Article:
Thursday
June 22, 2017

How to Build Rapport With the Competition

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How to Build Rapport With the Competition

Assembling an army of industry allies will bring in more business and strengthen your company’s reputation in the community. Here are seven tips for working amicably with other real estate professionals.
agents shaking hands in front of home

Creating positive feelings between you and your clients is important. But it’s just as important — and profitable — to build that rapport with your competitors.

Real estate is a busy and somewhat crowded industry. There are about 2 million active licensees in the U.S., according to the Association of Real Estate License Law Officials. Brokers and their agents must work with their peers at other companies day in and day out, despite being in direct competition for business. But these relationships don’t have to be cutthroat or oppositional. In fact, working together in a considerate and professional manner helps buyers and sellers get what they want, while brokers and agents get their cut of the commission. Ideally, everyone in the deal ends up happy.

“Whether I represent a seller or a buyer, it doesn’t mean I can’t be kind and work with the agent on the other side in a fashion that is friendly and not adversarial,” says Julie DeLorenzo, 2017 regional vice president for the National Association of REALTORS®. She helped open the Boise, Idaho, branch of Keller Williams Realty with five agents in 1999. Since then, the brokerage has grown to 600 agents. She says a staple to good business is following the Golden Rule and actively building rapport.

Here are seven steps you and your agents can take to start working more amicably with others in the industry.

1. Search for Common Ground. Focus on the success of the transaction at all times. If it turns out well, everyone walks away feeling they got what they wanted. “The entire transaction has to be handled with integrity,” says Pamela Jett, communications and leadership expert who owns Jett Communication. If a competitive tone seeps into a discussions between agents, refocus the conversation and bring it back to the higher level in order for the transaction to be successful, she says.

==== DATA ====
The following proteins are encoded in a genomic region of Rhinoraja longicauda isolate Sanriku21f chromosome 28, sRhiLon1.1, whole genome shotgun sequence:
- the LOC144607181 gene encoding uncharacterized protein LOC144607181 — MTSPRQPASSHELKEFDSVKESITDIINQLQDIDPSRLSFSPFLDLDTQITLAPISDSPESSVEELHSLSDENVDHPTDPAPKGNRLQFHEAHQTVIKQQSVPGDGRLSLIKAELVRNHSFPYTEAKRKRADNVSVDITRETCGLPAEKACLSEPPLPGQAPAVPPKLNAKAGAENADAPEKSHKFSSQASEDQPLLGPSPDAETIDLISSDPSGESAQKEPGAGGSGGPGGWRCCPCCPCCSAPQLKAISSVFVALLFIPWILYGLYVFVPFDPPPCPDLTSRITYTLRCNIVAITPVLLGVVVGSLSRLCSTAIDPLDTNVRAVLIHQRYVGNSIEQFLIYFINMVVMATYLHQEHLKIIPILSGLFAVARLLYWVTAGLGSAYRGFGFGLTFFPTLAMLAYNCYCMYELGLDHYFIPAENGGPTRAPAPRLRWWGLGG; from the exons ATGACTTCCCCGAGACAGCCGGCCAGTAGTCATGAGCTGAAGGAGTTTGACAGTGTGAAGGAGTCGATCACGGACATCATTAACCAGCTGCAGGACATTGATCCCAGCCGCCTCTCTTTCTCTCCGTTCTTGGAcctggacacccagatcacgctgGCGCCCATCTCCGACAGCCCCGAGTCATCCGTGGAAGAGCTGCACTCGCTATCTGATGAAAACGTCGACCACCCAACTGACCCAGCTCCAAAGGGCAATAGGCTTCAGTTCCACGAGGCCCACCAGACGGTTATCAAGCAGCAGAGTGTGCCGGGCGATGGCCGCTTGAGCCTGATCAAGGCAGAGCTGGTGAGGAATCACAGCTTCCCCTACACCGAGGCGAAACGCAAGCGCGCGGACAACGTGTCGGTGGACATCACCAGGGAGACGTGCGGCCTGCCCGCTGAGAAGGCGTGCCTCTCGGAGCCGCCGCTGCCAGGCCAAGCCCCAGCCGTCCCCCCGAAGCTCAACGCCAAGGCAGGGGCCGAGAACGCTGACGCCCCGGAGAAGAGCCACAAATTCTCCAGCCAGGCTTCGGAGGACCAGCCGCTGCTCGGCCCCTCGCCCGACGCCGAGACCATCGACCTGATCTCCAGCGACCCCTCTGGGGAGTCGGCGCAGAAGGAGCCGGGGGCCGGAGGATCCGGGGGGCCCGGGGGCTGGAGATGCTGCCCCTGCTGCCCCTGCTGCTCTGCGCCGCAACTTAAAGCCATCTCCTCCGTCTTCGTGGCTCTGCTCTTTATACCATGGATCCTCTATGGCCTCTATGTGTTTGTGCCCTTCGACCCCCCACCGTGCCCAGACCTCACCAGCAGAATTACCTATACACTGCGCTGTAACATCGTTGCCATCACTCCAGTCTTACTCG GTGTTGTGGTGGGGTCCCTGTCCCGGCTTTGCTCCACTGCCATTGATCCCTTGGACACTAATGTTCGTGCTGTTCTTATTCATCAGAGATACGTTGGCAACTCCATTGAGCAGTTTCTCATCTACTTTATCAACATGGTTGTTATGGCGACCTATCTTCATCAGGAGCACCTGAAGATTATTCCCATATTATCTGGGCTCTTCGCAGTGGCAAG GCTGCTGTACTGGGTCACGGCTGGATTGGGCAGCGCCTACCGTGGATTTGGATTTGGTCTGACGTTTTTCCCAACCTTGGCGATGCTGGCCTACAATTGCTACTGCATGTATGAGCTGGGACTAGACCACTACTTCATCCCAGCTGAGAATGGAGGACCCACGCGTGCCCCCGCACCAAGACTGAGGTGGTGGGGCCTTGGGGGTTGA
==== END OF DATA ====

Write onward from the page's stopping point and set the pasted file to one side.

2. Stay Friendly and Give Compliments. By shaking hands, making eye contact, and giving genuine compliments, you can start a working relationship off on the right track. Consider sporting competitions: Opposing sides always shake hands before the game or meet begins.

3. Look at the Bigger Picture. People get hung up on small things, Jett explains. By looking at the transaction as a whole, there are ways to convince even the most stubborn clients and agents that a $5,000 carpet allowance or keeping all the blinds may not be most important things to focus on. Agents should know when to advise their clients to acquiesce a little on certain issues.

4. Be Effective, Not Right. If someone has to be right all the time, it can make everything difficult. If the other agent comes in with a win-or-lose mentality, you might have to rethink how the transaction will move forward. Having a good closing isn’t always about being right but about being effective, Jett says. “Not everything is worth digging your heels into,” she says.

5. Be Genuine. By staying authentic to who you are and avoiding pettiness, you develop a reputation of being easy to work with. In the real estate industry, your reputation is very important, Jett says.

6. Conduct Peaceful, Easy Negotiations. Be respectful and composed when heading into negotiations, and approach conflicts with kindness, DeLorenzo adds. If you continue to be calm throughout the process with other agents, they will remember you as fair and honest.

7. Network With Your Industry Peers All Year. Building relationships with brokers and agents from competing agencies makes it easier to do business with them. Attend networking and community events, get involved in your local or state REALTOR® association, join your local chamber of commerce, and go to real estate conventions to meet other real estate practitioners. “The more opportunities you can find to interact with agents, the better off you will be,” DeLorenzo says.



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